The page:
#23 you must be an old dude, many women today make damn fine coin you know enough to buy their own house with granite and hardwood in the popular hoods or in Oakville too. If you check out track 6 closely you will see a whole lot of pretty high flying women, maybe the kind you don’t pay attention to, you’re looking more for the 23 old Senator’s wife kind of lady I’m sure. My dentist is on there and she is married to a heart surgeon, he works in Hamilton while she commutes to Toronto, now he is a smart guy don’t you think.

#34 JN on 12.08.12 at 1:10 am

Hi Garth
We sold our towny in Bowmanville and moved into a 1 bed apt. South of Queen in the Beach in May (just in time), which was a decision my in-laws werent fully comfortable with (although i havent heard any grumblings lately). Your blog helped me to make the decision, provided the ammo, and looking back it is the smartest move I could have made. Ive been watching the Beach market for about 3-4 years now and after a scorching hot spring market, things seem to be slowing down. $1M+ houses arent moving and seem to keep piling up (even the Rock Star Wright Sisters have their own home up for sale) http://www.realtor.ca/propertyDetails.aspx?propertyId=12472760&PidKey=40712662
(Maybe they are looking to trade up and move into Casa Loma ?)
There have been nothing but reductions lately, with one detached sfh just North of Queen on Neville Park listed originally for 699, then 664 eventually selling for 600 — a HUGE drop. Homes on Courcelette, 4 of them have sold recently all had to make reductions of up to $60000 to move.
Its obvious I have an interest in the Beach tanking, we Love it here and every price drop fuels my hopes that we can get in on a steal at some point in the next 2-3 years.
My question: Seeing as the Beach is predominantly middle/upper middle class, is it possible that it could be less insulated than, say, more ritzier areas closer to the downtown core where mortgages and affordability dont necessarily factor in as much (i.e High Park?) Or will demand always meet supply in an otherwise shaky and saturated domestic market because buyers will always pay a premium to live here, and be willing to gamble more of their own money to do so ?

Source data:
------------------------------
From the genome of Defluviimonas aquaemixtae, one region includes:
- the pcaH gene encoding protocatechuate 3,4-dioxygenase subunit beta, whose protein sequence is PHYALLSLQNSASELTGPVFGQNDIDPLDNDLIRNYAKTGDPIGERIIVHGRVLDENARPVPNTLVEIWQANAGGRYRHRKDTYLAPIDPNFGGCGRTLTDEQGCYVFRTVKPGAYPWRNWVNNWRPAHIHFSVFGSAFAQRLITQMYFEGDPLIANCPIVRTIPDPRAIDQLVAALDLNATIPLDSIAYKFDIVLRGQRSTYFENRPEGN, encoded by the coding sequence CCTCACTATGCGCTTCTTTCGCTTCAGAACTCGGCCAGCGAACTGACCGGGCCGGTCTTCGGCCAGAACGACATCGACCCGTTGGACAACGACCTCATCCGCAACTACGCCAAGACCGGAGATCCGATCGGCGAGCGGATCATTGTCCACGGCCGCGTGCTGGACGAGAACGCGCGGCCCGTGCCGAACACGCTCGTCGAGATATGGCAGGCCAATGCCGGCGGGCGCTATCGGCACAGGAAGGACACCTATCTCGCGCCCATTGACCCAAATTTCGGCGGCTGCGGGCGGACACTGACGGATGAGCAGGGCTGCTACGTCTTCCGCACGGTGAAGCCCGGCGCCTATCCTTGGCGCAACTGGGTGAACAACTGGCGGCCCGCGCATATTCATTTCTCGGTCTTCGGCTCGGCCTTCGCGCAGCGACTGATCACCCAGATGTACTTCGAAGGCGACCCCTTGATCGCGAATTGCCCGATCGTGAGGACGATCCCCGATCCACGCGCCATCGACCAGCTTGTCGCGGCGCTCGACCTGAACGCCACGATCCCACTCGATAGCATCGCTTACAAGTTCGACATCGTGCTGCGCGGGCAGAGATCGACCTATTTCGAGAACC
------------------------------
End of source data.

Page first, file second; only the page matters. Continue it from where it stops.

Long question I know…
Thanks and Keep up the Good Work, Garth!
Jeff

#35 Mr Buyer on 12.08.12 at 1:22 am

I am guessing that if I were looking back over the limited pool of propaganda about the real estate bubble in Japan and I would be able to shoehorn what I see into my expectation which would be first a lot of news about how ‘everything is great’ with and increasing mix of ‘something is wrong’ in the initial stages of the collapse and then a drop off of ‘everything is great’ which would soon be followed by ‘we have turned the corner’ which would then change to ‘we are turning the corner’ about 5 years out. That would likely be seen to fall away to ‘we may be turning the corner’ a few years after that and that in turn would likely fall away and be replaced by ‘after many false starts we may actually be turning the corner’ at about a decade into the collapse. There is not much about the bubble being reported two decades out now except the relentless ‘another year of price declines but at an ever decreasing rate.’ All these stories are likely peppered with employment and sales stats that told only part of the unrelenting story. Not to worry though it is different in Canada.

#36 Mr Buyer on 12.08.12 at 1:27 am

Oh yeah. It is different in America as well. The biggest difference being that America doesn’t have a huge economy like America’s to sell its exports too like Japan did throughout its real estate bubble collapse but now I am only telling part of the story there.

#37 Mr Buyer on 12.08.12 at 1:45 am